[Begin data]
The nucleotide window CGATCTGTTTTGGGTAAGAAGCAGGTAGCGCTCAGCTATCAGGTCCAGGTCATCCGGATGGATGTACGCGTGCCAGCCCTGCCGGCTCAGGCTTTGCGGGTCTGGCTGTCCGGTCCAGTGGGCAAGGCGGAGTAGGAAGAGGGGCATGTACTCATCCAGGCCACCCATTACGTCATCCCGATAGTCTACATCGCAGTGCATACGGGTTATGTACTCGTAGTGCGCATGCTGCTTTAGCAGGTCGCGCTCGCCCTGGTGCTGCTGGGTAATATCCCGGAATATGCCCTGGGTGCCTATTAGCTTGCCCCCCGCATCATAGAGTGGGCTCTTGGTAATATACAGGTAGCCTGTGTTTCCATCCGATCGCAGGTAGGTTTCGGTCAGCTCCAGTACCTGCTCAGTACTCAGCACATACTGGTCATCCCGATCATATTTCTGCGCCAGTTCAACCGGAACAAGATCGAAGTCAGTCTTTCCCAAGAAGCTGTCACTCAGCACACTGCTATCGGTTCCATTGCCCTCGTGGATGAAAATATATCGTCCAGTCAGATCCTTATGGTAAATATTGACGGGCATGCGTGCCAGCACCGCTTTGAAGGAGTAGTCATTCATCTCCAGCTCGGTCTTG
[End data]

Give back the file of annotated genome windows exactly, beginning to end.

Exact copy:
The nucleotide window CGATCTGTTTTGGGTAAGAAGCAGGTAGCGCTCAGCTATCAGGTCCAGGTCATCCGGATGGATGTACGCGTGCCAGCCCTGCCGGCTCAGGCTTTGCGGGTCTGGCTGTCCGGTCCAGTGGGCAAGGCGGAGTAGGAAGAGGGGCATGTACTCATCCAGGCCACCCATTACGTCATCCCGATAGTCTACATCGCAGTGCATACGGGTTATGTACTCGTAGTGCGCATGCTGCTTTAGCAGGTCGCGCTCGCCCTGGTGCTGCTGGGTAATATCCCGGAATATGCCCTGGGTGCCTATTAGCTTGCCCCCCGCATCATAGAGTGGGCTCTTGGTAATATACAGGTAGCCTGTGTTTCCATCCGATCGCAGGTAGGTTTCGGTCAGCTCCAGTACCTGCTCAGTACTCAGCACATACTGGTCATCCCGATCATATTTCTGCGCCAGTTCAACCGGAACAAGATCGAAGTCAGTCTTTCCCAAGAAGCTGTCACTCAGCACACTGCTATCGGTTCCATTGCCCTCGTGGATGAAAATATATCGTCCAGTCAGATCCTTATGGTAAATATTGACGGGCATGCGTGCCAGCACCGCTTTGAAGGAGTAGTCATTCATCTCCAGCTCGGTCTTG